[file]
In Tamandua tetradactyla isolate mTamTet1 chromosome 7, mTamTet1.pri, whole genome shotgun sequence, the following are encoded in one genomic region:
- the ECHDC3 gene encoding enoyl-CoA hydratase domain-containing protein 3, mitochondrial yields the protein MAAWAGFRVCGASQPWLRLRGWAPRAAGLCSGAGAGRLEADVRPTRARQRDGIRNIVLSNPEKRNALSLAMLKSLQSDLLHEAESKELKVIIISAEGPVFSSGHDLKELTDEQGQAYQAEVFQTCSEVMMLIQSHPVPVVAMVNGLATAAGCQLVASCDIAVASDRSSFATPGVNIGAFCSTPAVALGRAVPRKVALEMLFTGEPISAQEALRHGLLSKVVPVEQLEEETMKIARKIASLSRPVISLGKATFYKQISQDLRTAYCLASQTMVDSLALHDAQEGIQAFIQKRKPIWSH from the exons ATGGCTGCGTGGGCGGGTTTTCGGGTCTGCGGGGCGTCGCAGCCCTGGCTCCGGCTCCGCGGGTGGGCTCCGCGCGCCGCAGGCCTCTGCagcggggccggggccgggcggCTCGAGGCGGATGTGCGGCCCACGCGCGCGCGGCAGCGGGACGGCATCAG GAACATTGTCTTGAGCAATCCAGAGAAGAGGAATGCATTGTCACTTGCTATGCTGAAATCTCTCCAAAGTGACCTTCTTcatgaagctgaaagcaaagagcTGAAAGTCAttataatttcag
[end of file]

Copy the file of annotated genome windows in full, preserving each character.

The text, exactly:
In Tamandua tetradactyla isolate mTamTet1 chromosome 7, mTamTet1.pri, whole genome shotgun sequence, the following are encoded in one genomic region:
- the ECHDC3 gene encoding enoyl-CoA hydratase domain-containing protein 3, mitochondrial yields the protein MAAWAGFRVCGASQPWLRLRGWAPRAAGLCSGAGAGRLEADVRPTRARQRDGIRNIVLSNPEKRNALSLAMLKSLQSDLLHEAESKELKVIIISAEGPVFSSGHDLKELTDEQGQAYQAEVFQTCSEVMMLIQSHPVPVVAMVNGLATAAGCQLVASCDIAVASDRSSFATPGVNIGAFCSTPAVALGRAVPRKVALEMLFTGEPISAQEALRHGLLSKVVPVEQLEEETMKIARKIASLSRPVISLGKATFYKQISQDLRTAYCLASQTMVDSLALHDAQEGIQAFIQKRKPIWSH from the exons ATGGCTGCGTGGGCGGGTTTTCGGGTCTGCGGGGCGTCGCAGCCCTGGCTCCGGCTCCGCGGGTGGGCTCCGCGCGCCGCAGGCCTCTGCagcggggccggggccgggcggCTCGAGGCGGATGTGCGGCCCACGCGCGCGCGGCAGCGGGACGGCATCAG GAACATTGTCTTGAGCAATCCAGAGAAGAGGAATGCATTGTCACTTGCTATGCTGAAATCTCTCCAAAGTGACCTTCTTcatgaagctgaaagcaaagagcTGAAAGTCAttataatttcag